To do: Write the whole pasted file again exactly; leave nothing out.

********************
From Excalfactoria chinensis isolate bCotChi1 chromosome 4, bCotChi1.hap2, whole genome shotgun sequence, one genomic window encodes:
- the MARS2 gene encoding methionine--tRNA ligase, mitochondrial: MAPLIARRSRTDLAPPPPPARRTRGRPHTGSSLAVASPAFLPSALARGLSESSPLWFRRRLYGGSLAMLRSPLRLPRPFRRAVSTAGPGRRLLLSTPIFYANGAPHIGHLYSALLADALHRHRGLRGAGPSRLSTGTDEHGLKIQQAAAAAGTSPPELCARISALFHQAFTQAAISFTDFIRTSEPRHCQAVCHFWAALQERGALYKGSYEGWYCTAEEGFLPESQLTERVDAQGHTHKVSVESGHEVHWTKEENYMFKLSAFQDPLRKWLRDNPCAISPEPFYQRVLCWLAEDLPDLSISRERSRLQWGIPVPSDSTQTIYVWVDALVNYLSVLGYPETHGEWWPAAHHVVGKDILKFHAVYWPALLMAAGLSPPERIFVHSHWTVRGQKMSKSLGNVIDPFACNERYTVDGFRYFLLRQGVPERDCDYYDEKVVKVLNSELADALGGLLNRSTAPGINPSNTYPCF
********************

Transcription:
From Excalfactoria chinensis isolate bCotChi1 chromosome 4, bCotChi1.hap2, whole genome shotgun sequence, one genomic window encodes:
- the MARS2 gene encoding methionine--tRNA ligase, mitochondrial: MAPLIARRSRTDLAPPPPPARRTRGRPHTGSSLAVASPAFLPSALARGLSESSPLWFRRRLYGGSLAMLRSPLRLPRPFRRAVSTAGPGRRLLLSTPIFYANGAPHIGHLYSALLADALHRHRGLRGAGPSRLSTGTDEHGLKIQQAAAAAGTSPPELCARISALFHQAFTQAAISFTDFIRTSEPRHCQAVCHFWAALQERGALYKGSYEGWYCTAEEGFLPESQLTERVDAQGHTHKVSVESGHEVHWTKEENYMFKLSAFQDPLRKWLRDNPCAISPEPFYQRVLCWLAEDLPDLSISRERSRLQWGIPVPSDSTQTIYVWVDALVNYLSVLGYPETHGEWWPAAHHVVGKDILKFHAVYWPALLMAAGLSPPERIFVHSHWTVRGQKMSKSLGNVIDPFACNERYTVDGFRYFLLRQGVPERDCDYYDEKVVKVLNSELADALGGLLNRSTAPGINPSNTYPCF